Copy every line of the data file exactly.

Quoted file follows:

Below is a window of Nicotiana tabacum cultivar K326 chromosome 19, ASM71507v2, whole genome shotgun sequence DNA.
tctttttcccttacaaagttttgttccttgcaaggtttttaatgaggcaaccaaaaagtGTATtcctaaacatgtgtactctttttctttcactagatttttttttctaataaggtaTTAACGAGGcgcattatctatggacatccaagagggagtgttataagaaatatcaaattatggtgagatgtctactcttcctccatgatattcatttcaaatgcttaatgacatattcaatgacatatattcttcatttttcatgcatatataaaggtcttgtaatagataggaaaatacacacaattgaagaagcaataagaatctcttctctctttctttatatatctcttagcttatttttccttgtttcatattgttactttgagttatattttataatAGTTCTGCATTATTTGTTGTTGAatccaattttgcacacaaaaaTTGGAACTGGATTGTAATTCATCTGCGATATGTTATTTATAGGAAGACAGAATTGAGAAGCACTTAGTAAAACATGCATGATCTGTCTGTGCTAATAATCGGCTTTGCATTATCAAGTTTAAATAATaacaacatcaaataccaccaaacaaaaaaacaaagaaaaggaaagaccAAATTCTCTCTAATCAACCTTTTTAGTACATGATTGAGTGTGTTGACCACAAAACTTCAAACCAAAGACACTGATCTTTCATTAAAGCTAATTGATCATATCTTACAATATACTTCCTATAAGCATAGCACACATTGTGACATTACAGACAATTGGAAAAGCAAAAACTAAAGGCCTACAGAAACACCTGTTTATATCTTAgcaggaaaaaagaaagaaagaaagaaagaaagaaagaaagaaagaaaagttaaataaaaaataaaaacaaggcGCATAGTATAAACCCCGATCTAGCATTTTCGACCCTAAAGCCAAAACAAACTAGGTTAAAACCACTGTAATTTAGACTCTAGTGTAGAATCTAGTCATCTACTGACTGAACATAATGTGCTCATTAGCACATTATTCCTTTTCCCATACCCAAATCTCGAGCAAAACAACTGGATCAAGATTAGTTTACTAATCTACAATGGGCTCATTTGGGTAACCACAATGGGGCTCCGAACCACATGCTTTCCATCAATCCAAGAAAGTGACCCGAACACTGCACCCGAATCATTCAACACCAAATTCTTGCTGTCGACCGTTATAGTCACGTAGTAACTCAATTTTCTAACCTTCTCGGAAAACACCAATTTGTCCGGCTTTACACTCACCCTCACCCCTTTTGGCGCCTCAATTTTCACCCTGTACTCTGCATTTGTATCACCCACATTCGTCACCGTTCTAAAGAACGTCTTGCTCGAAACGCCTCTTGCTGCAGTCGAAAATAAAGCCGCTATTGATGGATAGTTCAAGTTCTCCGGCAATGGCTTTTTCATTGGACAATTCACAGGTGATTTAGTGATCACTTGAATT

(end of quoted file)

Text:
Below is a window of Nicotiana tabacum cultivar K326 chromosome 19, ASM71507v2, whole genome shotgun sequence DNA.
tctttttcccttacaaagttttgttccttgcaaggtttttaatgaggcaaccaaaaagtGTATtcctaaacatgtgtactctttttctttcactagatttttttttctaataaggtaTTAACGAGGcgcattatctatggacatccaagagggagtgttataagaaatatcaaattatggtgagatgtctactcttcctccatgatattcatttcaaatgcttaatgacatattcaatgacatatattcttcatttttcatgcatatataaaggtcttgtaatagataggaaaatacacacaattgaagaagcaataagaatctcttctctctttctttatatatctcttagcttatttttccttgtttcatattgttactttgagttatattttataatAGTTCTGCATTATTTGTTGTTGAatccaattttgcacacaaaaaTTGGAACTGGATTGTAATTCATCTGCGATATGTTATTTATAGGAAGACAGAATTGAGAAGCACTTAGTAAAACATGCATGATCTGTCTGTGCTAATAATCGGCTTTGCATTATCAAGTTTAAATAATaacaacatcaaataccaccaaacaaaaaaacaaagaaaaggaaagaccAAATTCTCTCTAATCAACCTTTTTAGTACATGATTGAGTGTGTTGACCACAAAACTTCAAACCAAAGACACTGATCTTTCATTAAAGCTAATTGATCATATCTTACAATATACTTCCTATAAGCATAGCACACATTGTGACATTACAGACAATTGGAAAAGCAAAAACTAAAGGCCTACAGAAACACCTGTTTATATCTTAgcaggaaaaaagaaagaaagaaagaaagaaagaaagaaagaaagaaaagttaaataaaaaataaaaacaaggcGCATAGTATAAACCCCGATCTAGCATTTTCGACCCTAAAGCCAAAACAAACTAGGTTAAAACCACTGTAATTTAGACTCTAGTGTAGAATCTAGTCATCTACTGACTGAACATAATGTGCTCATTAGCACATTATTCCTTTTCCCATACCCAAATCTCGAGCAAAACAACTGGATCAAGATTAGTTTACTAATCTACAATGGGCTCATTTGGGTAACCACAATGGGGCTCCGAACCACATGCTTTCCATCAATCCAAGAAAGTGACCCGAACACTGCACCCGAATCATTCAACACCAAATTCTTGCTGTCGACCGTTATAGTCACGTAGTAACTCAATTTTCTAACCTTCTCGGAAAACACCAATTTGTCCGGCTTTACACTCACCCTCACCCCTTTTGGCGCCTCAATTTTCACCCTGTACTCTGCATTTGTATCACCCACATTCGTCACCGTTCTAAAGAACGTCTTGCTCGAAACGCCTCTTGCTGCAGTCGAAAATAAAGCCGCTATTGATGGATAGTTCAAGTTCTCCGGCAATGGCTTTTTCATTGGACAATTCACAGGTGATTTAGTGATCACTTGAATT